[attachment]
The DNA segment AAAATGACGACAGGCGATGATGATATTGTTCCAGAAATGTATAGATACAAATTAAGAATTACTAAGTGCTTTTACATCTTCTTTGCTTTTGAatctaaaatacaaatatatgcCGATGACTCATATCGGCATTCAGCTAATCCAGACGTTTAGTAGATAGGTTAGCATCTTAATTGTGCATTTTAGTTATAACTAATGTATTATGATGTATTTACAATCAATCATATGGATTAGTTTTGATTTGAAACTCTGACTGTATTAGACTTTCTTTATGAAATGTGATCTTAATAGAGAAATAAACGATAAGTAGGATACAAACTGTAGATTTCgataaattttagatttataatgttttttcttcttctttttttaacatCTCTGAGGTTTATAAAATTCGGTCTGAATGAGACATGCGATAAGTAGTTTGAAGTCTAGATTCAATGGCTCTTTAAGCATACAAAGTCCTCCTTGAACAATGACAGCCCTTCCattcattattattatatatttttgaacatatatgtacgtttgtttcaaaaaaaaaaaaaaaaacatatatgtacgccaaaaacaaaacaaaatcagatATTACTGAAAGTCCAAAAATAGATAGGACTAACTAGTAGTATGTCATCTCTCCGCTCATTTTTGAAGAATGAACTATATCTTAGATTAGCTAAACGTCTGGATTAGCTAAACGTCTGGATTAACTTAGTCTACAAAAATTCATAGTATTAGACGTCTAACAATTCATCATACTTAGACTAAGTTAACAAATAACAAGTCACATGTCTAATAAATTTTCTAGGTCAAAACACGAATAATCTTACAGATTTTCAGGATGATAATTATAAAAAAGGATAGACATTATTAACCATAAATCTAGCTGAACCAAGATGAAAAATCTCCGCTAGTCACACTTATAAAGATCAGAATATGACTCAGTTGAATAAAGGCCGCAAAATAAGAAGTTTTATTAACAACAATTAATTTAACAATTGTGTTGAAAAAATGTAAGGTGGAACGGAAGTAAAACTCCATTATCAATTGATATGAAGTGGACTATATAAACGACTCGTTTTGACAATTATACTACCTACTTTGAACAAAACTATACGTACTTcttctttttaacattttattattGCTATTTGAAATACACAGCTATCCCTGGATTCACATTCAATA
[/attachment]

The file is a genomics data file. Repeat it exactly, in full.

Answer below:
The DNA segment AAAATGACGACAGGCGATGATGATATTGTTCCAGAAATGTATAGATACAAATTAAGAATTACTAAGTGCTTTTACATCTTCTTTGCTTTTGAatctaaaatacaaatatatgcCGATGACTCATATCGGCATTCAGCTAATCCAGACGTTTAGTAGATAGGTTAGCATCTTAATTGTGCATTTTAGTTATAACTAATGTATTATGATGTATTTACAATCAATCATATGGATTAGTTTTGATTTGAAACTCTGACTGTATTAGACTTTCTTTATGAAATGTGATCTTAATAGAGAAATAAACGATAAGTAGGATACAAACTGTAGATTTCgataaattttagatttataatgttttttcttcttctttttttaacatCTCTGAGGTTTATAAAATTCGGTCTGAATGAGACATGCGATAAGTAGTTTGAAGTCTAGATTCAATGGCTCTTTAAGCATACAAAGTCCTCCTTGAACAATGACAGCCCTTCCattcattattattatatatttttgaacatatatgtacgtttgtttcaaaaaaaaaaaaaaaaacatatatgtacgccaaaaacaaaacaaaatcagatATTACTGAAAGTCCAAAAATAGATAGGACTAACTAGTAGTATGTCATCTCTCCGCTCATTTTTGAAGAATGAACTATATCTTAGATTAGCTAAACGTCTGGATTAGCTAAACGTCTGGATTAACTTAGTCTACAAAAATTCATAGTATTAGACGTCTAACAATTCATCATACTTAGACTAAGTTAACAAATAACAAGTCACATGTCTAATAAATTTTCTAGGTCAAAACACGAATAATCTTACAGATTTTCAGGATGATAATTATAAAAAAGGATAGACATTATTAACCATAAATCTAGCTGAACCAAGATGAAAAATCTCCGCTAGTCACACTTATAAAGATCAGAATATGACTCAGTTGAATAAAGGCCGCAAAATAAGAAGTTTTATTAACAACAATTAATTTAACAATTGTGTTGAAAAAATGTAAGGTGGAACGGAAGTAAAACTCCATTATCAATTGATATGAAGTGGACTATATAAACGACTCGTTTTGACAATTATACTACCTACTTTGAACAAAACTATACGTACTTcttctttttaacattttattattGCTATTTGAAATACACAGCTATCCCTGGATTCACATTCAATA